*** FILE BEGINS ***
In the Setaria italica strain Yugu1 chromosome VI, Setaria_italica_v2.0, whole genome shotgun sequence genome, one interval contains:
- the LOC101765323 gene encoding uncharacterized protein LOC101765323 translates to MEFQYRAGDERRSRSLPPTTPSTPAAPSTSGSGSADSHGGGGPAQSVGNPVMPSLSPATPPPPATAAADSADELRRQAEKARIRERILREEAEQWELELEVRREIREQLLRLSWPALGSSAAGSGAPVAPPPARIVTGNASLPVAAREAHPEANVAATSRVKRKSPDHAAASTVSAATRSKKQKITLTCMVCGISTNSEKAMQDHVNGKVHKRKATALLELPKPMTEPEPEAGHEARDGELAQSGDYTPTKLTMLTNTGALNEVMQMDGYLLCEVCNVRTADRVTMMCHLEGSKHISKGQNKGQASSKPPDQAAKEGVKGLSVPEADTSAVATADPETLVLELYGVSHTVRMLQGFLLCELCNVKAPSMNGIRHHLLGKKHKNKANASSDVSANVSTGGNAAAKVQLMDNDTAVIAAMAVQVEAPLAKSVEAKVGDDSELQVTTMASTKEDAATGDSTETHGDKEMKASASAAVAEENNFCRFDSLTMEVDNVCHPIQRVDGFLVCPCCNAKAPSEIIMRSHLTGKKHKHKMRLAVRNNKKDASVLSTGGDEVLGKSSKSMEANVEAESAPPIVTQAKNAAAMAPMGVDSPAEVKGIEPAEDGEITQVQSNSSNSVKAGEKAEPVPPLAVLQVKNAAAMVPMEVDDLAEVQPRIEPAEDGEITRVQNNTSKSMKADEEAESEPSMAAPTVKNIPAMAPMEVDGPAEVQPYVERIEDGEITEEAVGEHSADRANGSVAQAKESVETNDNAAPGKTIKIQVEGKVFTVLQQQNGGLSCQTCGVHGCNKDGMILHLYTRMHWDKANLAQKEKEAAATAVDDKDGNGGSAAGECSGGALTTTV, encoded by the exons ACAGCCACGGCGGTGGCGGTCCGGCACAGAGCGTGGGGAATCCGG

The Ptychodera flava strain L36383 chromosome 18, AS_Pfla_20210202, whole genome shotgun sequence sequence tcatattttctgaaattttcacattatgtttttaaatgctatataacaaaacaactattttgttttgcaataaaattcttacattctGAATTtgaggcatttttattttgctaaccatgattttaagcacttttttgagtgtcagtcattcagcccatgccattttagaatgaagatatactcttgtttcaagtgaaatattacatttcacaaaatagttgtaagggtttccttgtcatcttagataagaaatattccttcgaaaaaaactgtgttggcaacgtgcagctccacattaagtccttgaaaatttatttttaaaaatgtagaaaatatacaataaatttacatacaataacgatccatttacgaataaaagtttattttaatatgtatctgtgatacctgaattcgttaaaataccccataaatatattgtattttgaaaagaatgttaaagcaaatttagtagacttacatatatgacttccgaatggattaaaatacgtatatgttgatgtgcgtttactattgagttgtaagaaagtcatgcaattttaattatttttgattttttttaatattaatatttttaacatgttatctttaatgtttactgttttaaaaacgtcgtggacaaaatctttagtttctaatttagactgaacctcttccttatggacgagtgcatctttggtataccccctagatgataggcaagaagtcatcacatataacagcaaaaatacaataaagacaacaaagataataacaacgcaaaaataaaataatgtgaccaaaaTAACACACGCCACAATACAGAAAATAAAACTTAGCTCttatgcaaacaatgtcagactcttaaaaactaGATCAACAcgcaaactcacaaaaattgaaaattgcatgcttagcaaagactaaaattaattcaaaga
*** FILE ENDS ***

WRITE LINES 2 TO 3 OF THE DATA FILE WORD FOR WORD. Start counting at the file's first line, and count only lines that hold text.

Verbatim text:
- the LOC101765323 gene encoding uncharacterized protein LOC101765323 translates to MEFQYRAGDERRSRSLPPTTPSTPAAPSTSGSGSADSHGGGGPAQSVGNPVMPSLSPATPPPPATAAADSADELRRQAEKARIRERILREEAEQWELELEVRREIREQLLRLSWPALGSSAAGSGAPVAPPPARIVTGNASLPVAAREAHPEANVAATSRVKRKSPDHAAASTVSAATRSKKQKITLTCMVCGISTNSEKAMQDHVNGKVHKRKATALLELPKPMTEPEPEAGHEARDGELAQSGDYTPTKLTMLTNTGALNEVMQMDGYLLCEVCNVRTADRVTMMCHLEGSKHISKGQNKGQASSKPPDQAAKEGVKGLSVPEADTSAVATADPETLVLELYGVSHTVRMLQGFLLCELCNVKAPSMNGIRHHLLGKKHKNKANASSDVSANVSTGGNAAAKVQLMDNDTAVIAAMAVQVEAPLAKSVEAKVGDDSELQVTTMASTKEDAATGDSTETHGDKEMKASASAAVAEENNFCRFDSLTMEVDNVCHPIQRVDGFLVCPCCNAKAPSEIIMRSHLTGKKHKHKMRLAVRNNKKDASVLSTGGDEVLGKSSKSMEANVEAESAPPIVTQAKNAAAMAPMGVDSPAEVKGIEPAEDGEITQVQSNSSNSVKAGEKAEPVPPLAVLQVKNAAAMVPMEVDDLAEVQPRIEPAEDGEITRVQNNTSKSMKADEEAESEPSMAAPTVKNIPAMAPMEVDGPAEVQPYVERIEDGEITEEAVGEHSADRANGSVAQAKESVETNDNAAPGKTIKIQVEGKVFTVLQQQNGGLSCQTCGVHGCNKDGMILHLYTRMHWDKANLAQKEKEAAATAVDDKDGNGGSAAGECSGGALTTTV, encoded by the exons ACAGCCACGGCGGTGGCGGTCCGGCACAGAGCGTGGGGAATCCGG

The Ptychodera flava strain L36383 chromosome 18, AS_Pfla_20210202, whole genome shotgun sequence sequence tcatattttctgaaattttcacattatgtttttaaatgctatataacaaaacaactattttgttttgcaataaaattcttacattctGAATTtgaggcatttttattttgctaaccatgattttaagcacttttttgagtgtcagtcattcagcccatgccattttagaatgaagatatactcttgtttcaagtgaaatattacatttcacaaaatagttgtaagggtttccttgtcatcttagataagaaatattccttcgaaaaaaactgtgttggcaacgtgcagctccacattaagtccttgaaaatttatttttaaaaatgtagaaaatatacaataaatttacatacaataacgatccatttacgaataaaagtttattttaatatgtatctgtgatacctgaattcgttaaaataccccataaatatattgtattttgaaaagaatgttaaagcaaatttagtagacttacatatatgacttccgaatggattaaaatacgtatatgttgatgtgcgtttactattgagttgtaagaaagtcatgcaattttaattatttttgattttttttaatattaatatttttaacatgttatctttaatgtttactgttttaaaaacgtcgtggacaaaatctttagtttctaatttagactgaacctcttccttatggacgagtgcatctttggtataccccctagatgataggcaagaagtcatcacatataacagcaaaaatacaataaagacaacaaagataataacaacgcaaaaataaaataatgtgaccaaaaTAACACACGCCACAATACAGAAAATAAAACTTAGCTCttatgcaaacaatgtcagactcttaaaaactaGATCAACAcgcaaactcacaaaaattgaaaattgcatgcttagcaaagactaaaattaattcaaaga